You had to figure the Cavs would overshadow the Indians almost no matter what until the NBA playoffs are over, but this isn't helping the team at all. The attendance to Friday's game was 27,000+, but no one is going to be showing up mid-week to watch a team that can't keep a lead or hit. One criticism I may have said and I've heard is that the Indians strike out too much and they did that 11 times tonight. However it has mostly been situational hitting that has hindered the offense. Well, that and the likes of Jhonny Peralta and Sizemore dragging down the team's on-base percentage. Thank goodness Shoppach has already been hit by a pitch eight times this year (11 times all of 2008).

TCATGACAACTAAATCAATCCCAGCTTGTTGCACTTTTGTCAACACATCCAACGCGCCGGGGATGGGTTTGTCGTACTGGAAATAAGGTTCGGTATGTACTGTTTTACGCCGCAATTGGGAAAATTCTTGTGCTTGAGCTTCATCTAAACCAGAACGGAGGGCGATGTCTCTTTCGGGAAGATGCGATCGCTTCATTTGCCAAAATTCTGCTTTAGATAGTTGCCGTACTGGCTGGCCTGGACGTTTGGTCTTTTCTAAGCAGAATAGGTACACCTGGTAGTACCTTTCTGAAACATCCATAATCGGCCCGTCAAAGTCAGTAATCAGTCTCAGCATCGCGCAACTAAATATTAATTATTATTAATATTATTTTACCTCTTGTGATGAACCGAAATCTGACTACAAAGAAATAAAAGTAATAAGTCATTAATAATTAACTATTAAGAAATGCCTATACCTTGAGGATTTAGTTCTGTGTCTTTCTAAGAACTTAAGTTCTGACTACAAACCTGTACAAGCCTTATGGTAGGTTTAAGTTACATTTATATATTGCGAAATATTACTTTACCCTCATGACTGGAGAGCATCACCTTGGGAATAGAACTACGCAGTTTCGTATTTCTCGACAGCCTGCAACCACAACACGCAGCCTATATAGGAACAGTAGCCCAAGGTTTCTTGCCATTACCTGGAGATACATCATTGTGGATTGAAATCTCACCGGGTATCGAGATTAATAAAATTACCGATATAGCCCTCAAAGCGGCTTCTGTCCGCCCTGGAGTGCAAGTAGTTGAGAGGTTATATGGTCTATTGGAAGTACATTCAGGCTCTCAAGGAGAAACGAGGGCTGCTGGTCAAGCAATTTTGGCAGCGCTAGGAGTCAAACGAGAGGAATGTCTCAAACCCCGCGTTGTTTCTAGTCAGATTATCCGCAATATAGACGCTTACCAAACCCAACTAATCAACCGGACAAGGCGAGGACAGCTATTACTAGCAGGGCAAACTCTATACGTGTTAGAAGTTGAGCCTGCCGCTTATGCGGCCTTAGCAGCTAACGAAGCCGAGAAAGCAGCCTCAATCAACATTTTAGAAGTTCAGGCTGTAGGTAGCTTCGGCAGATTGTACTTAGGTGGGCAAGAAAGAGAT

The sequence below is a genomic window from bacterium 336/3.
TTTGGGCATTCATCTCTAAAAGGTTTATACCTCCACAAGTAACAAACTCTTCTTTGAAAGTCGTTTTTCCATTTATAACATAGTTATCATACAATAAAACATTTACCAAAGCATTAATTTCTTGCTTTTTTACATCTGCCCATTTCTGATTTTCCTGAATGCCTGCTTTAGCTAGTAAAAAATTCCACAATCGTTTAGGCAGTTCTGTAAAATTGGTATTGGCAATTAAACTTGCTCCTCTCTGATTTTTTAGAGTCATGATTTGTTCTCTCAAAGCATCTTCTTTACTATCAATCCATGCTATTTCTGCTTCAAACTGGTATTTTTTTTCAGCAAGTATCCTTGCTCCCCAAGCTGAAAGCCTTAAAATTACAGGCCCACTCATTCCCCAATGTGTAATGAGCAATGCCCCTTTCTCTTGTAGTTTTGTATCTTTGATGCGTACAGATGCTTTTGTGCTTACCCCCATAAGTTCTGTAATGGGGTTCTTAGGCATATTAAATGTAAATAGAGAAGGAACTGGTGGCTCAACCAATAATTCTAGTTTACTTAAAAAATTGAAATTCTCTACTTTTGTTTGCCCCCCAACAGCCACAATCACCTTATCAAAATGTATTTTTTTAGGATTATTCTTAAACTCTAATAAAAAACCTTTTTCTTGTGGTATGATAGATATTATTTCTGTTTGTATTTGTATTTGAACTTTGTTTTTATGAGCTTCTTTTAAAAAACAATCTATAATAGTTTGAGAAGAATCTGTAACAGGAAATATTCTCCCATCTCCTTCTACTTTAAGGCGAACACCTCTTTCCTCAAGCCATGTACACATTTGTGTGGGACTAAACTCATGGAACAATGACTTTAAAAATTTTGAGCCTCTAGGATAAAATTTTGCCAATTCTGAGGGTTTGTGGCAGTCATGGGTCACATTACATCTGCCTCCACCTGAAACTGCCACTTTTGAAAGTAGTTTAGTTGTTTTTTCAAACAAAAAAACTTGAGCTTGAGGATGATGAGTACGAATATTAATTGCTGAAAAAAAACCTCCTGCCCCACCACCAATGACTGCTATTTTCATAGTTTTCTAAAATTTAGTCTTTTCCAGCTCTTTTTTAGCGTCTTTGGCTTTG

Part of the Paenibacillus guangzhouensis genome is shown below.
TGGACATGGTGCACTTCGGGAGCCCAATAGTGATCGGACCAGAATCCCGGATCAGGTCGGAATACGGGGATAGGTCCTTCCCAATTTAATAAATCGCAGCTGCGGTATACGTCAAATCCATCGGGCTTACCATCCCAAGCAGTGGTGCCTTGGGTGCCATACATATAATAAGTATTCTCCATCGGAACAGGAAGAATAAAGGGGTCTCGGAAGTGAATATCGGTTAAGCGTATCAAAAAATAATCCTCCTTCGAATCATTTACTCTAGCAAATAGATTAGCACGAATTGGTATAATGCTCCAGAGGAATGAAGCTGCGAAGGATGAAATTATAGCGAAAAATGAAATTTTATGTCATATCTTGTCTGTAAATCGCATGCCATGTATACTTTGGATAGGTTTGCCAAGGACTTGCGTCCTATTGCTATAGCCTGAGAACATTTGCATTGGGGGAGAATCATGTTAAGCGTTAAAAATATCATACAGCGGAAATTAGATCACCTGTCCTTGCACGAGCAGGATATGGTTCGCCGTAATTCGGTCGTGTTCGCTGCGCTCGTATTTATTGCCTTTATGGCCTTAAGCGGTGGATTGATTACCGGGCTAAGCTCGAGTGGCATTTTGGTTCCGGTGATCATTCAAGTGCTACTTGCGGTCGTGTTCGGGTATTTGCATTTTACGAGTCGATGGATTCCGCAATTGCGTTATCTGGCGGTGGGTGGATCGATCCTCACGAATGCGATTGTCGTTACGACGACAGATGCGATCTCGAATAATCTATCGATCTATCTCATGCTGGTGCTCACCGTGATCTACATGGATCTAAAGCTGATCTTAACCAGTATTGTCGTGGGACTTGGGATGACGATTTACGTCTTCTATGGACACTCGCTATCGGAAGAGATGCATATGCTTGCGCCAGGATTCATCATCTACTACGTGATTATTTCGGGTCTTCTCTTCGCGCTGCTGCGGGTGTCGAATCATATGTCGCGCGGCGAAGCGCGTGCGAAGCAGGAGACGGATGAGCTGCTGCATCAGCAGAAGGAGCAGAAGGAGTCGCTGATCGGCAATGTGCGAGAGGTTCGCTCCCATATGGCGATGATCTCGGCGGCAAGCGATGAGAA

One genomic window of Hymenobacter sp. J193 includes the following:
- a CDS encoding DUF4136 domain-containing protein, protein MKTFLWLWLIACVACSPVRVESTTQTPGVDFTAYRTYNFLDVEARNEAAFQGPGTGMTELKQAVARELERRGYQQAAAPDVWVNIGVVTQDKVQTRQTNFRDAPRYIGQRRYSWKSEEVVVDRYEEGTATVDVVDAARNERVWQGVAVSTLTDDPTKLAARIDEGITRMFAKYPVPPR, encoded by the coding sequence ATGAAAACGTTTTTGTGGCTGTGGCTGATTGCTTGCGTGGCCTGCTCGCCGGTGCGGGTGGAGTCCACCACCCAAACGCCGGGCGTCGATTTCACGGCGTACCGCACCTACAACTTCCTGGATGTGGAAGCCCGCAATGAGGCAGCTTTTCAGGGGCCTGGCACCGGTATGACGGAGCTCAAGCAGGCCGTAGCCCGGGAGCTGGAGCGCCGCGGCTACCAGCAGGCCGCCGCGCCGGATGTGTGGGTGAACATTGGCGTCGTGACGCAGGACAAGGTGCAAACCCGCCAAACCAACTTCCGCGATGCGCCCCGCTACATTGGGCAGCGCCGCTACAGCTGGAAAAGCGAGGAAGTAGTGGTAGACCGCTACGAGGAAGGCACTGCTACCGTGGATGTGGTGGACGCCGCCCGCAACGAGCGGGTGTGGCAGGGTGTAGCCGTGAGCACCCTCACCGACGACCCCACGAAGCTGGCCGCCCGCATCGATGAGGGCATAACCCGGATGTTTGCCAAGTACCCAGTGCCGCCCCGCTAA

As I said in an earlier post the move of Laffey was your best option for the bullpen. However was it the best situation for the starting rotation? Sure Sowers is a downgrade and Laffey was our second or third best pitcher in terms on consistency. You could point to this team's inability to develop relievers in their system and relying too heavily on old retreads such as Betancourt (that turned out well) and Chulk (already DFA'ed). Yes, they're still trying to capture Bob Howry lighting in a bottle again, but Lewis is serviceable if unpredictable and Perez has been invaluable up until this year. You'll always need starters, but at what point do you take these guys and start building bullpen options in AA or AAA? Was this overlooked in the Indians' system or did a bunch of guys just not work out?